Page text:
World Health Organization (WHO) experts today urged further trials of GSK's candidate malaria vaccine on the heels of a New England Journal of Medicine (NEJM) study showing that its low efficacy in young children is likely due to a mismatch with the strains of malaria parasite commonly found in Africa.
Results of phase 3 trials involving 15,000 kids published in April showed that four doses of the RTS,S candidate vaccine (Mosquirix)—the world's first to be tested in humans—had just 36% effectiveness in children 5 to 17 months of age and 26% in infants.
Experts lobby for pilot projects
The WHO's Strategic Advisory Group of Experts on Immunization (SAGE) recommended that three to five large pilot trials of the RTS,S vaccine be initiated in young African children to better plan a strategy for its use, the WHO said in a press release today. SAGE members met Oct 20 through yesterday with the Malaria Policy Advisory Committee (MPAC) at WHO headquarters in Geneva.
"This was a historic meeting with two of WHO's major advisory committees working together to consider current evidence about this vaccine," said Fred Binka, MBChB, MPH, PhD, acting chair of MPAC. "The committees agreed that pilot implementations should be the next step with this vaccine."
The pilot trials would involve the older group of children—those 5 to 17 months. The experts—whose combined group is called the Joint Technical Expert Group (JTEG)—did not recommend use of the vaccine in infants.
One challenge of implementing the vaccine is whether immunization successes in the phase 3 trials could be replicated in real-life situations because of the four-dose regimen that would require multiple healthcare visits, the experts noted in their recommendations. They also said the vaccine's effect on death rates could not be determined from the phase 3 trial, and that the most concerning adverse events—meningitis and cerebral malaria—warrant further exploration.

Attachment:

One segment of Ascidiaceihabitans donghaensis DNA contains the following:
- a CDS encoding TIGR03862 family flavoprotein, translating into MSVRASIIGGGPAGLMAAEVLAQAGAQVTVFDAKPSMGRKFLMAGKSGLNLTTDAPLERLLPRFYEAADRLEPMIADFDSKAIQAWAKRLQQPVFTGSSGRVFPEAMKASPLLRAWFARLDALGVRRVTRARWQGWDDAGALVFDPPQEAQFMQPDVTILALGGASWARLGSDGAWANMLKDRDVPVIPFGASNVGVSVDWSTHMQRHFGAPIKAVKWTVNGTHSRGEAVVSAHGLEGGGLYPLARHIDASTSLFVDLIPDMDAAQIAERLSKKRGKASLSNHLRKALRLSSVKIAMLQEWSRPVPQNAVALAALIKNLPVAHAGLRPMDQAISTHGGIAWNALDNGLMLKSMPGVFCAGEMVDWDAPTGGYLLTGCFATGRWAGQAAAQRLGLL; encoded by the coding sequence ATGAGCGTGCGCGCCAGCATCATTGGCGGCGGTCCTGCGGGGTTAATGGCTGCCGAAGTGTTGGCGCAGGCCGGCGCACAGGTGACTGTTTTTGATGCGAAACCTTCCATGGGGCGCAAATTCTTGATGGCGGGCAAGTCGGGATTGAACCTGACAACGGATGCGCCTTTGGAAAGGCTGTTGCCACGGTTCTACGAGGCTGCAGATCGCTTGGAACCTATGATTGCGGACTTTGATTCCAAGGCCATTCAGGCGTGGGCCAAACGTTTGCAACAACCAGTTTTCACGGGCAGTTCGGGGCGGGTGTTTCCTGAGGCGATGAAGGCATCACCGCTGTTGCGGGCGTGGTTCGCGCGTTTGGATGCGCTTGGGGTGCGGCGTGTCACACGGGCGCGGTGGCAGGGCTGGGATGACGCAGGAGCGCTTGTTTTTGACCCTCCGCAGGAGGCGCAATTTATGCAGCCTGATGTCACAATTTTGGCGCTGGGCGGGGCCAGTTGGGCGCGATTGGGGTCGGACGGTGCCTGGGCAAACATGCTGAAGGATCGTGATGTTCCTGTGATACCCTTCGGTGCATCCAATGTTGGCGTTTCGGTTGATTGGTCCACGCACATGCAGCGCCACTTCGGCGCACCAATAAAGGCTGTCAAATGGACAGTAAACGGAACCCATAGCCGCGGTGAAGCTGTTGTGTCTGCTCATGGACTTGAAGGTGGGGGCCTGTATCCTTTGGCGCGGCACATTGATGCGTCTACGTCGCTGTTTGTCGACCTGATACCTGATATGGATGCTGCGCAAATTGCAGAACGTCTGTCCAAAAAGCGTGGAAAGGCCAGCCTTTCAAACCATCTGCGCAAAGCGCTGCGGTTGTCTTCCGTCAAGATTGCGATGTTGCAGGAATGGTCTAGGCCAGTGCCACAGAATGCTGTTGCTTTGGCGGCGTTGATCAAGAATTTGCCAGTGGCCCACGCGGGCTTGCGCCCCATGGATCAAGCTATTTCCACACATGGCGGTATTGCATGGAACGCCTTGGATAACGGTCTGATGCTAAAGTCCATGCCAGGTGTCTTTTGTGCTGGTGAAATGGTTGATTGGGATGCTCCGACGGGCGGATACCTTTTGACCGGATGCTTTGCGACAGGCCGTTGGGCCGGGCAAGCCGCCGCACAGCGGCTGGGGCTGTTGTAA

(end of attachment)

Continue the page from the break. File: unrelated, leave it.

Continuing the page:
SAGE chairman Jon S. Abramson, MD, said the RTS,S vaccine was likely to cost about $5 a dose, or $20 for the full course, Reuters reported today.
JTEG members said in their recap that each pilot site would likely involve hundreds of thousands of young children. They added that the WHO should oversee the design and implementation of the pilot studies.
Study shows strain mismatch
In the NEJM study, an international team of researchers found that a mismatch with circulating strains of Plasmodium falciparum in Africa likely led to the low effectiveness numbers in the phase 3 trial whose results were published in April.
They studied 4,577 children who received the RTS,S vaccine and 2,335 age-matched controls who did not in the phase 3 trial. The researchers compared infections in which the parasite matched the genetic makeup of the vaccine with those in which it didn't.
The vaccine was designed years ago to target the circumsporozoite (CS) protein found on the surface of Plasmodium parasites. Of the 2,090 malaria infections noted in this week's study, however, only 139 of them (6.7%) involved parasites with a CS protein that matched the vaccine's; in the other 1,951 infections there was a mismatch.
Using a hazard ratio, the investigators found a vaccine efficacy of 62.7% against matched infections and 54.2% against mismatched infections in kids 5 to 17 months old. There was no statistical difference in vaccine efficacy between matched and mismatched infections in the infants.
Previous studies that assessed the genetic variations in the CS protein did not find that a mismatch reduced vaccine efficacy, according to a press release from the National Institutes of Health, which funded the study. The new study, though, included a larger sample size and used more advanced and sensitive genomic sequencing technology.
In an accompanying NEJM editorial, Christopher Plowe, MD, MPH, said the vaccine still has a role in malaria-control efforts in Africa, though efforts should be made to improve it.
Plowe is with the Institute for Global Health and Howard Hughes Medical Institute at the University of Maryland School of Medicine in Baltimore. He said the mismatch effect is magnified because the RTS,S vaccine starts with 50% to 60% efficacy at best, its efficacy is lower in younger children, and protection wanes over time.
But the vaccine is better than no vaccine, he adds, and the study also illustrates that the vaccine offers some measure of cross-protection even when strains don't closely match.
"The most prudent course," he writes, "may be to use RTS,S/AS01 in the specific populations that will benefit most, while redoubling efforts to improve this pioneering vaccine on the basis of new understanding provided by this study of the strain-specific basis of its partial efficacy."
Oct 21 NEJM study
Apr 24 CIDRAP News story, "First malaria vaccine shows promise despite efficacy drop-off"
Oct 23 WHO press release
Oct 22 JTEG assessment and recommendations
Oct 23 Reuters story
Oct 22 NIH news release
Oct 21 NEJM editorial